"He hadn't lied to me. He's an enbee. The only thing he ever promised me was a kitten, and I got it. I mean, he never came out and told me I was basically a meat puppet he was dancing around until he was done getting his soul and his rights and his influence, but it wasn't his fault I'd been too stupid to figure it out myself."

For the rest of this review, visit the Editor's Choice area of the OWW site!

Susan Marie Groppi
Fiction Editor/Editor-in-Chief, Strange Horizons

Editor's Choice, Horror

"Steak" by C. S. Inman

Stories of humans coming up against demons, or the devil, have been popular for hundreds of years, and many of them have become classics. In "Steak," Andy encounters a demon at a bus stop, where he waits with a woman and a boy. The demon says he can't eat Andy, because Andy has a pure soul. He threatens to eat the woman, and when Andy protests, the demon says he can eat Andy's mother instead. Desperate to protect his mother, Andy agrees to lure the woman out of the light of the bus stop, into the darkness where the demon can eat her. At the last minute, Andy tries to stop her, but the demon eats her. Then, since Andy is no longer pure, he eats Andy.

C. S., you have some really nice description in this story, as in paragraphs 2 and 4. You create vivid images of the woman and boy at the bus stop, which help the whole situation come to life. The writing is smooth and, for the most part, transparent, and the close third-person point of view is pretty consistent and effective.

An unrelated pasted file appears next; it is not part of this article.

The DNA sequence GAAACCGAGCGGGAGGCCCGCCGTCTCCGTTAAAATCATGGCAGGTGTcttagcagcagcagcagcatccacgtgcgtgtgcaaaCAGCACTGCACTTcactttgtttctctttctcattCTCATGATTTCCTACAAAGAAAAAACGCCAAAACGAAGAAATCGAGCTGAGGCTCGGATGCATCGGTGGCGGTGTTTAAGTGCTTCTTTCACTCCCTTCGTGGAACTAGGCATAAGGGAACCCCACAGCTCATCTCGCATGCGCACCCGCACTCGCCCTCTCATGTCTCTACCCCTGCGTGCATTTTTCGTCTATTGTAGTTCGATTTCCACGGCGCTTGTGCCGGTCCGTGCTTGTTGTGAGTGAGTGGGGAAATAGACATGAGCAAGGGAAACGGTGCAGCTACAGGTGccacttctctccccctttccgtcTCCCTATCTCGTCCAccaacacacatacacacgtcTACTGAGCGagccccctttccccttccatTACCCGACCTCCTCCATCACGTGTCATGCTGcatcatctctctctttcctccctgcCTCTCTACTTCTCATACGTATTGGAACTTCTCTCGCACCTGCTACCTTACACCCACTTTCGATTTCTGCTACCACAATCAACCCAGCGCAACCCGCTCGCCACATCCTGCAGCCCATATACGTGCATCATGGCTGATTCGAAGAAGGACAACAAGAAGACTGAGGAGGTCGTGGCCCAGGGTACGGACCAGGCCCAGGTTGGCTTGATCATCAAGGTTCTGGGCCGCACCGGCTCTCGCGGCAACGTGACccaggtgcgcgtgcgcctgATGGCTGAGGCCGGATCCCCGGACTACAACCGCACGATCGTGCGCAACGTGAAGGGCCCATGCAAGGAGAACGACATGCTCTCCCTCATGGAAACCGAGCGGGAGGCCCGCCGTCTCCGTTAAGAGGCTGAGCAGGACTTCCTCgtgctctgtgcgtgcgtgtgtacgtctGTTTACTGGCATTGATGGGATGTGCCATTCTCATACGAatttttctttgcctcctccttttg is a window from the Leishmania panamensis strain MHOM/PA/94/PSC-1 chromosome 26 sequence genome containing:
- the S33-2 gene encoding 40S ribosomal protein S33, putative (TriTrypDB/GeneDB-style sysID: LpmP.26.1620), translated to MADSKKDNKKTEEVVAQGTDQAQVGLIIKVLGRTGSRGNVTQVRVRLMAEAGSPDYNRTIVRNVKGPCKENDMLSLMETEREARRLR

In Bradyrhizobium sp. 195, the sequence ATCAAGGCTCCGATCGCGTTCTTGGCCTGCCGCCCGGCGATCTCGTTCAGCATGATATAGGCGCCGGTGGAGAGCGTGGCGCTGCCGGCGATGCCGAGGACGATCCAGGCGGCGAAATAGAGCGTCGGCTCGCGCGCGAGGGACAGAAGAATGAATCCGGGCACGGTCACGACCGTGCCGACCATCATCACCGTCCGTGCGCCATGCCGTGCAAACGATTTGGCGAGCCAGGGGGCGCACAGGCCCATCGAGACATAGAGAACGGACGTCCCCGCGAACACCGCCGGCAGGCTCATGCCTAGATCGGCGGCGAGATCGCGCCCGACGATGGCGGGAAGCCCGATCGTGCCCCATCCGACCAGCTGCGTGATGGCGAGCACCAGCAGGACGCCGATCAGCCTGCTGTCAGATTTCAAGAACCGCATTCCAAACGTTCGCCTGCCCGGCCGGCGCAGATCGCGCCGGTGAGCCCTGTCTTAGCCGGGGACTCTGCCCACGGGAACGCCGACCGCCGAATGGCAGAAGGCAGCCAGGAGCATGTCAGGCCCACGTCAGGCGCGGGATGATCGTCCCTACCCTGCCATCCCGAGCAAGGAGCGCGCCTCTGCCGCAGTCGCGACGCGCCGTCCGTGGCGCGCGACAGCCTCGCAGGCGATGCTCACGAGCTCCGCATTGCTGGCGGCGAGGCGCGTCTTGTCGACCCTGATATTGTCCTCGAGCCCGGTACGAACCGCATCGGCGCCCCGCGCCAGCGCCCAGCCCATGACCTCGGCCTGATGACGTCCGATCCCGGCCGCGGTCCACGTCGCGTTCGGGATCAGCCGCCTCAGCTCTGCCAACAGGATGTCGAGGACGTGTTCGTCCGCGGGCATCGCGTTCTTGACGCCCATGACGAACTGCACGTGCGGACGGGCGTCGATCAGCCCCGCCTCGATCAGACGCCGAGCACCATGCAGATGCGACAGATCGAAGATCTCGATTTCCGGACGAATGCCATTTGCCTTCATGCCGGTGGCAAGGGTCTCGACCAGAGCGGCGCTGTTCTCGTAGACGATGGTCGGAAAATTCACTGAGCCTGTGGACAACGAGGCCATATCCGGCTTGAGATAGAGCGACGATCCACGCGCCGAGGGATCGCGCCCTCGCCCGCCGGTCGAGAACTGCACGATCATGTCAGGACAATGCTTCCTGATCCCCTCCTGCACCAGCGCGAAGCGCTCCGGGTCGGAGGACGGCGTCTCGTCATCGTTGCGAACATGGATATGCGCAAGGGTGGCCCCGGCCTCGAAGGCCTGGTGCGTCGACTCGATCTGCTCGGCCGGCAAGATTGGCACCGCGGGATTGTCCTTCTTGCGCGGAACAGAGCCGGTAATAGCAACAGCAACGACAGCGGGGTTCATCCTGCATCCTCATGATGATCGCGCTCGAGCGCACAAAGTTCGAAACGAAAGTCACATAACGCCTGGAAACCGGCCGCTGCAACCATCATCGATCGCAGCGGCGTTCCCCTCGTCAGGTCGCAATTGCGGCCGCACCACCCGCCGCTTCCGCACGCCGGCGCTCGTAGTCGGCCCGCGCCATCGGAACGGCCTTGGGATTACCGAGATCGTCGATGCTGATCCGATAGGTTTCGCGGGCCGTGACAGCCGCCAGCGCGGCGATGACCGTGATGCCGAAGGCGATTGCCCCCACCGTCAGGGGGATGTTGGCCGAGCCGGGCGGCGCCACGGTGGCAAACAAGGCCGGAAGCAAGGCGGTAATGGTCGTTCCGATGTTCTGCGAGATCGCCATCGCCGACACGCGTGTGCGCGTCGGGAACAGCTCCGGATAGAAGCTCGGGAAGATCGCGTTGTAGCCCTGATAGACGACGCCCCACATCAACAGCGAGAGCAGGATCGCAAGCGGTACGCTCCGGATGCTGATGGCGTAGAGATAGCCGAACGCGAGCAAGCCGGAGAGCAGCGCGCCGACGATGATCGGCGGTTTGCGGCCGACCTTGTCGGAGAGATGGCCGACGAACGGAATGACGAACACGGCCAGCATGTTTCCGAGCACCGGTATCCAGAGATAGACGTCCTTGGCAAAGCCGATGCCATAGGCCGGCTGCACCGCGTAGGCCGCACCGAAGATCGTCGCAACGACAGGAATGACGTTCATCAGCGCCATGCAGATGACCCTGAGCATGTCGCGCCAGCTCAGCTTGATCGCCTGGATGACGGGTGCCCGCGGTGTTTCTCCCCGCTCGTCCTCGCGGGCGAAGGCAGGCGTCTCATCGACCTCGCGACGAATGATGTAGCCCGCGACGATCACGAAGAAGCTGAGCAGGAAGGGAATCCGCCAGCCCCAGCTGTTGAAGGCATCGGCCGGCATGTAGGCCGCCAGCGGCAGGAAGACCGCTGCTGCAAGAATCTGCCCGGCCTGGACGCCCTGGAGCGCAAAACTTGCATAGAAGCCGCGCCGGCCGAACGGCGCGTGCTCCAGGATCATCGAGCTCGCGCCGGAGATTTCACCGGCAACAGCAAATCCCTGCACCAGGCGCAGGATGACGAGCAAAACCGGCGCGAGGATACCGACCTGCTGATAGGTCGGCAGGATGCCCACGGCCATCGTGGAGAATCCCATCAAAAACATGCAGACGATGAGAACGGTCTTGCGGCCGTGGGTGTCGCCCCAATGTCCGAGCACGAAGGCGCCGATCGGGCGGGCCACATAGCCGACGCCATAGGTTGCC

The main weakness that I see is in the plot. I try to read a story without trying to "outsmart" it or figure out what will happen, but it pretty much hit me over the head that the demon would eat Andy when Andy took the wallet from his pocket. I don't really mind knowing what's going to happen a half page before it happens--that can make readers like me feel smart-- but my problem is that Andy doesn't know, that he seems so foolish and unthinking.

That makes me unsympathetic to Andy, so I don't feel much when the demon eats him at the end--a moment that should be exciting and upsetting.

I think part of the problem is that you have a Mama-Bear story in a Baby-Bear chair. You've written a short short story, only 1600 words long--that's a Baby-Bear chair. An author can only fit so much into a Baby-Bear chair before the stuff starts falling off or the chair collapses. Short shorts are the hardest types of stories to write, because every word has to do so much. The end of your story feels like a short short ending--it's meant to be a little twist/surprise, which is often how these stories end. Yet up until the last few paragraphs, your story reads like a much longer piece, a Mama-Bear story, maybe 5,000 words. The story is not packing enough into each sentence to get the job done in the space provided.

Short shorts can use a variety of strategies to create a satisfying story in such a short space. Some of them provide minimal detail and character development, and establish a conflict in the first sentence or two, much like fairy tales do. Others skip over the escalation normal in most stories and start right at the climax. Often the best story for the short short form is one with a really quirky, strange idea, so the story simply reveals the idea and ends. Short shorts can do many things, but these are some of the most common.